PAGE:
Thursday, March 24, 2016

Movie Review #399: "The Perfect Match" (2016)

Movie"The Perfect Match"
Ticket Price: $9.75
Director: Billie Woodruff
Rating: R
Running Time: 1 hour, 36 minutes
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Photographer and agent Charlie Mac (Terrence Jenkins) is a man who doesn't believe in love or relationships, leading to a life of random hookups with countless women. In the weeks leading up to his best friend's wedding, he makes a bet that he can be with one woman only until the wedding and not fall in love with her. He then meets Eva (Cassie Ventura), a woman who has only ever been in long term relationships, but is now looking for something with no strings attached. However, this may be the first woman Charlie has truly connected to enough to want more than just a one night stand. 

Billie Woodruff's "The Perfect Match" is, for the most part, a formulaic and cliche-ridden romantic comedy about a man who used to be a player who has finally found the perfect girl to settle down with, only to find out she is only interested in a no strings attached relationship. You know, that ol' chestnut.

Terrence Jenkins plays Charlie, the aforementioned player who is good looking, works out a lot, drinks a lot, is super rich, has a great job, and has always been a "sleep with them and then never call them" type of guy. His friends call him "the best ho they know." He has only ever wanted to make lots of money and sleep with lots of different women, so he does it. Cassie Ventura plays Eva, a woman Charlie can finally relate to, but is only looking for no strings attached casual sex. For the vast majority of "The Perfect Match," it's a paint-by-numbers rom-com with a lot of drama thrown in for good measure. The movie does veer away from the formulaic path here and there, but not enough to make it feel like it's real original or unique. With this being such a run-of-the-mill movie, it really should have some strong characters and good dialogue to elevate it away from the pack. Unfortunately the characters here, especially Charlie and Eva, aren't interesting at all. In addition, the people portraying these parts are not very good at acting. Ventura and Jenkins really need to take some more acting classes if they want to survive in Hollywood outside of the 'made for TV' style of performance. Seriously, they both acted stiff as a board for 96 minutes, apart from Charlie's one outburst at a party where Jenkins displays his completely laughable dramatic chops. The dialogue they have to work with isn't much better. It is clunky and unnatural, and it's delivered in a manner that makes us notice how painfully mediocre and awkward it is. The strongest parts of this movie come from its supporting cast, featuring Donald Faison (who we can always count on for a laugh), Dascha Polanco, Lauren London, and Robert Christopher Riley, who do a decent job in their parts, generating what little humor there is in the film. The laughs, however, are still sparse.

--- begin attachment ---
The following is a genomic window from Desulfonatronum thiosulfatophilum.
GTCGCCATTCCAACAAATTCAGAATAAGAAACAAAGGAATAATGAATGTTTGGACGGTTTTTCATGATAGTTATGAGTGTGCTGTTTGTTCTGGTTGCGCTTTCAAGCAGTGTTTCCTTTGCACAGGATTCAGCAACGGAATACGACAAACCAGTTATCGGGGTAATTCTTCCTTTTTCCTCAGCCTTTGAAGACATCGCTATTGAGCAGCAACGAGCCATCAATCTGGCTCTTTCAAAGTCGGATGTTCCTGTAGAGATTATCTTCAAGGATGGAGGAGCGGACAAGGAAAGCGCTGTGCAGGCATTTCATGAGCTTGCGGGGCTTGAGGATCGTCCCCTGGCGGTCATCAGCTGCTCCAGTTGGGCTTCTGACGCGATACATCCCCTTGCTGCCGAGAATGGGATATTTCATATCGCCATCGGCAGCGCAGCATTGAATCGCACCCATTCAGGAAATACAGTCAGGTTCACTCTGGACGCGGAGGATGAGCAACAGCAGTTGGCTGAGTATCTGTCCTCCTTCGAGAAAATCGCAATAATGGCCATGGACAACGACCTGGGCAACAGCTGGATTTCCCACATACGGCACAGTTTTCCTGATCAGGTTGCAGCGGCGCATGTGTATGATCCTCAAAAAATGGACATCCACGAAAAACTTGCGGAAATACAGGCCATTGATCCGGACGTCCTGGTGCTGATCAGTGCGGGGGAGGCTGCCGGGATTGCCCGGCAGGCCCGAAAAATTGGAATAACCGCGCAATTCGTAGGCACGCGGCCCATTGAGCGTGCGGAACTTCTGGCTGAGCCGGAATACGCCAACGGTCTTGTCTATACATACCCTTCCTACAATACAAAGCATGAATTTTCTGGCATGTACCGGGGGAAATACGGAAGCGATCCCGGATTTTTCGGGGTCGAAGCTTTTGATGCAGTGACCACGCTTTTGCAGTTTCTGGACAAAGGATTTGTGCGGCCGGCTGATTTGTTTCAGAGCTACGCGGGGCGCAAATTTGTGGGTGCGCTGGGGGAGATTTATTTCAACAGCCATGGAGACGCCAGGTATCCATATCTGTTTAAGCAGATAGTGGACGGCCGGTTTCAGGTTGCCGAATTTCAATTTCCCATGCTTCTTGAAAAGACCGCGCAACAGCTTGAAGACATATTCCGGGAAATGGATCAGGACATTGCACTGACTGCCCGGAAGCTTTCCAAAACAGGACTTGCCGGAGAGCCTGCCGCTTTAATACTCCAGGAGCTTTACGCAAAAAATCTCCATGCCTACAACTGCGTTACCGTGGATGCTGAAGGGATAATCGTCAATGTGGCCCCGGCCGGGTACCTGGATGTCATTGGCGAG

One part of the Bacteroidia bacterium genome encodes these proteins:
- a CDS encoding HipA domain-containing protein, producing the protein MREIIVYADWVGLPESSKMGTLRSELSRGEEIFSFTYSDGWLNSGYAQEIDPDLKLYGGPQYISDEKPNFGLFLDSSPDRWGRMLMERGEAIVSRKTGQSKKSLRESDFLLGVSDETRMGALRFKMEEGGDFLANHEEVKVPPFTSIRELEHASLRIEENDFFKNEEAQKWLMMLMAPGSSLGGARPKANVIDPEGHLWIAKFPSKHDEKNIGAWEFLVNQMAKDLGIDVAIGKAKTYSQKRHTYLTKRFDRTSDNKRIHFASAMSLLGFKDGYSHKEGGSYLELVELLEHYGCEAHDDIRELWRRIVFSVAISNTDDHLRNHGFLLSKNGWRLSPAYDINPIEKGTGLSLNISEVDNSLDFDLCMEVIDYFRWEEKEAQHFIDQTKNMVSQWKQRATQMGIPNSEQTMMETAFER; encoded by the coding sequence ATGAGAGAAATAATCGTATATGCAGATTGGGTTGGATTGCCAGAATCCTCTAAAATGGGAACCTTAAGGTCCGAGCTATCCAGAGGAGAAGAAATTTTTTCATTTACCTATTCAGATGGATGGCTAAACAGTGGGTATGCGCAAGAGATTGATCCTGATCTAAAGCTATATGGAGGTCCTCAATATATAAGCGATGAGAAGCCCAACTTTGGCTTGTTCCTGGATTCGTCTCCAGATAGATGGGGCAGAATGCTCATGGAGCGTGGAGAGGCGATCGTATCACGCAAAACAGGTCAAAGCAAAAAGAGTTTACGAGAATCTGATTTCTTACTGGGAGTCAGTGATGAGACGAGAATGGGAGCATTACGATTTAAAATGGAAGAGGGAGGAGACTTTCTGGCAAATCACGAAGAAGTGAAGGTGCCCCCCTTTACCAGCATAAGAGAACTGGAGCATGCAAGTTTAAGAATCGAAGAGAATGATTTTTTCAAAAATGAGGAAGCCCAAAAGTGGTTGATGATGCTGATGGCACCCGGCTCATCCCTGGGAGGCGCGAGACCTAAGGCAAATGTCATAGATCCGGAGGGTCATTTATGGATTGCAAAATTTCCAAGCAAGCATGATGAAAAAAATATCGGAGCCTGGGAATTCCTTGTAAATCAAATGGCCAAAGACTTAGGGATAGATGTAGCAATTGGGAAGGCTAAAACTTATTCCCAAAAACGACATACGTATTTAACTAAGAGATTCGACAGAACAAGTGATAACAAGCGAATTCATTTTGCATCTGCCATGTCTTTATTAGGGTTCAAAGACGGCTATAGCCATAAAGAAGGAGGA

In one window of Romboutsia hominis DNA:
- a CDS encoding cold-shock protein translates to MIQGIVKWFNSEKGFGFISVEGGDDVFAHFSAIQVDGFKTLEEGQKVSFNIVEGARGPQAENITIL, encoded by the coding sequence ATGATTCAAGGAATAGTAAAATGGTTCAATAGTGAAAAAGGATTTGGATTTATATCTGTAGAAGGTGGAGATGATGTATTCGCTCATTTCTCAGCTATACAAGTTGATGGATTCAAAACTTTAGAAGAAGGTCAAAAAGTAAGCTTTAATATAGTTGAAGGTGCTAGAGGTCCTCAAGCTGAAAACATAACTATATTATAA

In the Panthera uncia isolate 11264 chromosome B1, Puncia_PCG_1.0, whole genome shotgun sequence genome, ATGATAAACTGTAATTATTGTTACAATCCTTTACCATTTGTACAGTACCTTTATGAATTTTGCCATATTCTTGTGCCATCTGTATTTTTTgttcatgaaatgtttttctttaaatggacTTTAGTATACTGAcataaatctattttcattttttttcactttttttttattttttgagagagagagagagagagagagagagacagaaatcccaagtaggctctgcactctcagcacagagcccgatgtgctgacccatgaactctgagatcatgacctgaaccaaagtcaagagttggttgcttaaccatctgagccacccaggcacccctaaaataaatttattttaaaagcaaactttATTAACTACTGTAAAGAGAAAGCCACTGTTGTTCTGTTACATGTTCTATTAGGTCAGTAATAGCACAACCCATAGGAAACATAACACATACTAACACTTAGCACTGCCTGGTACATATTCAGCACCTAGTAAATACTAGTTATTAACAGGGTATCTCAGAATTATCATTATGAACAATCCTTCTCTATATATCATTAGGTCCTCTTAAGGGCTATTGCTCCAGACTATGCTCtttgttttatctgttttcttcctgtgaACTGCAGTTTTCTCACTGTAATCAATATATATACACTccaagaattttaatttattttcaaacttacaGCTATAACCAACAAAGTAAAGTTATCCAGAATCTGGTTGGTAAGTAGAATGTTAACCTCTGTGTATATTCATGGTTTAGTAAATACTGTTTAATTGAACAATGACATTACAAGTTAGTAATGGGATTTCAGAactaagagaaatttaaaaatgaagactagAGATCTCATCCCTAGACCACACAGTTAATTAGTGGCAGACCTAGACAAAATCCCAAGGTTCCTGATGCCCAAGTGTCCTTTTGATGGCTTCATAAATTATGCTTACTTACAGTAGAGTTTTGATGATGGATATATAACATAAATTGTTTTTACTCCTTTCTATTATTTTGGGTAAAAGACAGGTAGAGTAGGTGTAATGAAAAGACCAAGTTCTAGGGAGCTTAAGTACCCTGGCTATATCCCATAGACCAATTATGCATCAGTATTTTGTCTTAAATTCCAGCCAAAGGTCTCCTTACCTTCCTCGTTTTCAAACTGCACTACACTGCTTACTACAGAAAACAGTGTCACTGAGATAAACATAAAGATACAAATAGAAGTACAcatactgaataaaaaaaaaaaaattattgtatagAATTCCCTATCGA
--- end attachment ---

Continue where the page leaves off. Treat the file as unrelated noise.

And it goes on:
In addition to the acting and dialogue, the narrative feels messy, too. None of it flows well and feels very much like the first draft of a screenplay brought to life. When Eva and Charlie meet for the second time, she overhears him and his friends talking about their bet to get Charlie to stay with one woman until an upcoming wedding, but she still pursues him even though he was being sexist and knew his game ahead of time. It also feels like story lines and characters are introduced time and time again but never go anywhere, but what do you expect with a main character who has a revolving door of women at his disposal? It is also painfully obvious this movie is targeted directly at millennials because of its overflowing, heavy focus on social media and the trends that arise from it. At his agency, Charlie represents many YouTube, Vine, and Instagram celebrities, and they speak about it ad nauseum. He also takes an Uber several times, only wears Nike clothes and uses a specific kind of popular Nikon camera, blathers on and on about retinal scans and apps and phones, and even drops a painfully awkward, non-flowing conversation about "House of Cards," treating it as if it were some unearthed cult show like "Twin Peaks" or "Broadchurch." It's literally still on the air and just popular as it was when it was first released, why wouldn't they both watch it?! Oh, and if you ever want your audience to know a character is a shady douche-nozzle, just put them on a 'hoverboard,' because as soon as Abram, played by Beau Casper Smart, rolls in the room on one, we thought to ourselves, "yeah, super shady douchebag."

It's really hard to ignore the massive amounts of sexism in a movie like "The Perfect Match." More than one time, our eyes widened in shock as lines were uttered or scenes were set with only the male gaze in mind. It tries to flip the slut/player double standard on its head more than once, but this movie isn't really strong enough to accomplish what it sets out to do and even the playing field. We pretty much expected this level of chauvinism considering the nature of its plot, but at what point does that become a cop out for bad behavior and a problem in movies that will seemingly never change? In the end, this one is completely forgettable. It's neither bad enough nor good enough to leave a lasting impression on us...wait, what movie were we talking about? We have already forgotten it.

PS: Stop trying to make French Montana happen.

My Rating: 4/10
BigJ's Rating: 4.5/10
IMDB's Rating: 4.3/10
Rotten Tomatoes Rating: 31%
Do we recommend this movie: Meh.
One year ago, we were watching"Run All Night"

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